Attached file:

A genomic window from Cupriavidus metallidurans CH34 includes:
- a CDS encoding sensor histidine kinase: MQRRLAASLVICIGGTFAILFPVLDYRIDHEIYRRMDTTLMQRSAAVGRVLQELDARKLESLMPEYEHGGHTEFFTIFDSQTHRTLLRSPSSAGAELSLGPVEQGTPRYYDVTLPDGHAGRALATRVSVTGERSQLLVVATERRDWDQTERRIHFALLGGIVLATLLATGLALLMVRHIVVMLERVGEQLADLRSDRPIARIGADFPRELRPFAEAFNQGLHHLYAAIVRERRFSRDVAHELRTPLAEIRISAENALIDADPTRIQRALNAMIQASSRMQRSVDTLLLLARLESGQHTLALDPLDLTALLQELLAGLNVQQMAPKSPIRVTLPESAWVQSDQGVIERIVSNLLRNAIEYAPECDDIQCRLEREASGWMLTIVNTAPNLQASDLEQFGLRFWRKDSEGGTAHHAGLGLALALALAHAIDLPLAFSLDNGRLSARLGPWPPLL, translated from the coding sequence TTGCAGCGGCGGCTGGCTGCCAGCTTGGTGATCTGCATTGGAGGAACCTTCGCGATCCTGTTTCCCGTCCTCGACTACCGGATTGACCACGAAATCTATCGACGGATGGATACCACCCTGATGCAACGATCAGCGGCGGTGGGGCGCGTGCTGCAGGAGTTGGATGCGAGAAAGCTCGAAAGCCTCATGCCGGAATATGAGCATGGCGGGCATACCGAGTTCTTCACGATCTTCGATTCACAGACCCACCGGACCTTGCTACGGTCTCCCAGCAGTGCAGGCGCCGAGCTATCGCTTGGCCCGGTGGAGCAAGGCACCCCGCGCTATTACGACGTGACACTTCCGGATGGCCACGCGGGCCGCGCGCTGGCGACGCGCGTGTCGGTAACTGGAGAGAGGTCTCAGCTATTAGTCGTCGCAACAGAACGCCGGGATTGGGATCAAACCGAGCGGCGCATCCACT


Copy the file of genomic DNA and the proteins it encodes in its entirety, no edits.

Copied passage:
A genomic window from Cupriavidus metallidurans CH34 includes:
- a CDS encoding sensor histidine kinase: MQRRLAASLVICIGGTFAILFPVLDYRIDHEIYRRMDTTLMQRSAAVGRVLQELDARKLESLMPEYEHGGHTEFFTIFDSQTHRTLLRSPSSAGAELSLGPVEQGTPRYYDVTLPDGHAGRALATRVSVTGERSQLLVVATERRDWDQTERRIHFALLGGIVLATLLATGLALLMVRHIVVMLERVGEQLADLRSDRPIARIGADFPRELRPFAEAFNQGLHHLYAAIVRERRFSRDVAHELRTPLAEIRISAENALIDADPTRIQRALNAMIQASSRMQRSVDTLLLLARLESGQHTLALDPLDLTALLQELLAGLNVQQMAPKSPIRVTLPESAWVQSDQGVIERIVSNLLRNAIEYAPECDDIQCRLEREASGWMLTIVNTAPNLQASDLEQFGLRFWRKDSEGGTAHHAGLGLALALALAHAIDLPLAFSLDNGRLSARLGPWPPLL, translated from the coding sequence TTGCAGCGGCGGCTGGCTGCCAGCTTGGTGATCTGCATTGGAGGAACCTTCGCGATCCTGTTTCCCGTCCTCGACTACCGGATTGACCACGAAATCTATCGACGGATGGATACCACCCTGATGCAACGATCAGCGGCGGTGGGGCGCGTGCTGCAGGAGTTGGATGCGAGAAAGCTCGAAAGCCTCATGCCGGAATATGAGCATGGCGGGCATACCGAGTTCTTCACGATCTTCGATTCACAGACCCACCGGACCTTGCTACGGTCTCCCAGCAGTGCAGGCGCCGAGCTATCGCTTGGCCCGGTGGAGCAAGGCACCCCGCGCTATTACGACGTGACACTTCCGGATGGCCACGCGGGCCGCGCGCTGGCGACGCGCGTGTCGGTAACTGGAGAGAGGTCTCAGCTATTAGTCGTCGCAACAGAACGCCGGGATTGGGATCAAACCGAGCGGCGCATCCACT